For the better part of this season, the Sedins have skated alongside Jannik Hansen. Empirically speaking, the clumsy Dane offers the Canucks the best bet to maximize their return on the Twins and the evidence suggested as much well before they caught fire most recently.
This has left the estranged Radim Vrbata a refugee in the Canucks middle-six. To his credit, the Czech volume shooter has been highly effective in the face of unimaginably poor luck. Similar to Vrbata’s displacement from the top line last season, it’s also added much-needed scoring punch throughout the remainder of the Canucks lineup.
Given the Canucks publicly ascribed goal of remaining competitive in the face of a daunting rebuild, there’s no arguing the logic behind separating Vrbata from the Twins. There’s a flip side to this decision, though, which could potentially lead to unwanted consequences in the not-so-distant future.
As the discussion surrounding this club strays from the more granular concerns regarding usage and deployment, it becomes increasingly murky. The Canucks wants to win now but build towards the future. As a coach, there’s little if anything that can be done towards serving the latter of these masters; nothing which will be overly influenced by lineup decisions. Discussing which players figure into the short and long-term plans, however, represents an entirely different set of circumstances.
In the handling of Vrbata’s final season as a Canuck, this paradigm is broached. Vrbata is in the final year of his two-year contract with the Canucks, which carries an AAV of $5-million. It’s widely regarded as one of the better moves made by Jim Benning, and with good reason. In signing Vrbata to this most tame of contracts, the Canucks secured a first line talent with the ability to contribute positively towards the short-term health of the franchise in a large way.
Whether by accident or design, it’s becoming increasingly possible that they’ve also stumbled upon a valuable asset towards the future as well. The trade deadline is becoming an increasingly seller friendly venue and the Canucks have a first line talent, on a short-term, team-friendly contract that could yield a sizeable return if shopped.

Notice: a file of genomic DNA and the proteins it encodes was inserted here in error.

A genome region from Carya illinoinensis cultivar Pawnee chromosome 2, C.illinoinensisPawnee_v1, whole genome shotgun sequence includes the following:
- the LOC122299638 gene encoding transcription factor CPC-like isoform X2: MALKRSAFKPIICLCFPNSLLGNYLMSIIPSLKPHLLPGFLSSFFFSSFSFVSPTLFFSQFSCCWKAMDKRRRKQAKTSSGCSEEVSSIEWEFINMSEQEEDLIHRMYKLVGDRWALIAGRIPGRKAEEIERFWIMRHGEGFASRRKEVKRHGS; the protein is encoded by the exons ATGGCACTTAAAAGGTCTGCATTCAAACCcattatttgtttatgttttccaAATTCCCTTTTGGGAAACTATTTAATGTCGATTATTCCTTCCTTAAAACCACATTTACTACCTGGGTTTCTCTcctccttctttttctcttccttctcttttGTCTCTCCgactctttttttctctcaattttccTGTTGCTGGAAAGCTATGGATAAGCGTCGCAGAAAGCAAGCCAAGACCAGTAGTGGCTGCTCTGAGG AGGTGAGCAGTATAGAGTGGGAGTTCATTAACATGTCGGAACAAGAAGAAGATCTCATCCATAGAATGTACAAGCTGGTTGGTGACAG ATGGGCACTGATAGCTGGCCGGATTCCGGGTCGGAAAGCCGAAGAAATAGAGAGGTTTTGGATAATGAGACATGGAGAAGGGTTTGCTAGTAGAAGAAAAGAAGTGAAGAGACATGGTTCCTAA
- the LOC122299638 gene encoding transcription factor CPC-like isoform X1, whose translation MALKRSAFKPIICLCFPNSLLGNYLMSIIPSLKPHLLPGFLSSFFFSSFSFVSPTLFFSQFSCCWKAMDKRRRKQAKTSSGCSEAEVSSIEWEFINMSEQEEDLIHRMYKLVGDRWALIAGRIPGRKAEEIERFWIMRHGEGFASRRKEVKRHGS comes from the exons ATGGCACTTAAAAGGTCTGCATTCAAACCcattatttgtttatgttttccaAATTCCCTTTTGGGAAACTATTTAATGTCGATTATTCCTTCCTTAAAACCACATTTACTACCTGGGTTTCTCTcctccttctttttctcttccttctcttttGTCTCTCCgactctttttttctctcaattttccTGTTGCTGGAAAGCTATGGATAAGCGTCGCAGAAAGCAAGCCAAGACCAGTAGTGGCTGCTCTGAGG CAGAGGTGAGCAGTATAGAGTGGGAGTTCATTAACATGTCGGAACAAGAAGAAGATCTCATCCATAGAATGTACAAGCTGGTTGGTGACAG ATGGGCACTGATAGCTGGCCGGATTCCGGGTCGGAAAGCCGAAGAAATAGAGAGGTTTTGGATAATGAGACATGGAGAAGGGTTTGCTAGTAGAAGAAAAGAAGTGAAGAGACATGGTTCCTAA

In a world where Antoine Vermette’s skeleton yields a first-round selection and a blue chip defenceman, imagine the worth of a top-flight player with a favourable and genuinely deserved reputation? One might reasonably expect a huge return, which might satisfy the Canucks half-affixed gaze to the future.
To that exact end, they should do everything in their power to increase Vrbata’s value in the lead-up to this year’s trade deadline – not entirely dissimilar to what they pulled with Cody Hodgson, many moons ago.
Returning Vrbata to the Sedin’s right flank offers them the best opportunity to do so, at a manageable, if marginal impact to their short-term aspirations. The trio appeared to develop instant chemistry last season and his departure was more complimentary than punitive, anyways. “Here, Vrbata, just go ahead and save Nick Bonino’s season” and the like.
A cursory glance at the threesome’s WOWY statistics are telling of a dominant first line, controlling well north of 55% of goals and shot attempts when playing together. I’ve no quarrel with the thought process behind the Union of Kalmar line, but I’d hardly call making the switch back to Vrbata instead of Hansen a downgrade – certainly not one worth griping about, anyways.
Based on my math and using Daniel Sedin as a proxy for his play with both twins, it appears as though Vrbata is netting .95 iG/60 in this role. Adjusting these numbers based on Vrbata’s even strength ice-time over the course of last season, that’s good for 16 even-strength markers. If we run this same experiment based on Vrbata’s play away from the twins, there’s a healthy slide down to roughly .61 iG/60, good for 11 even-strength goals.
It’s a fairly rudimentary test and one might easily counter with the fact that no two, or three players are inseparable over the course of a season. All the same, I think that the difference is striking enough that it bears mentioning.
Separate the Canucks stated goals, the stark reality is that every move should be made towards advancing the health of this club when they can realistically be expected to contend again. Pardon my optimism, but I can’t imagine that happening any sooner than four, maybe five years from now. At that juncture, 38-year old Radim Vrbata likely can’t contribute to the extent that his price tag might warrant. The draft pick or prospect the Canucks might expect in return, most certainly could.
Now, in the age of advancing information the NHL is still very much a results-based industry. Generally speaking, managers pay based on what the player in question has contributed, rather than what he can contribute. It’s bizarre and weird, but oh well. A Vrbata with 16-even strength goals is likely a 25-30 goal scorer in total. In theory, this type of asset should yield a kings ransom.
On the other hand, Vrbata with 11-even strength goals is probably on the low end of the 20-25 spectrum. It’s not a huge difference, but it’s more than nothing.
Then again, maybe the Canucks just spit in the face of logic and sign him to a lucrative extension.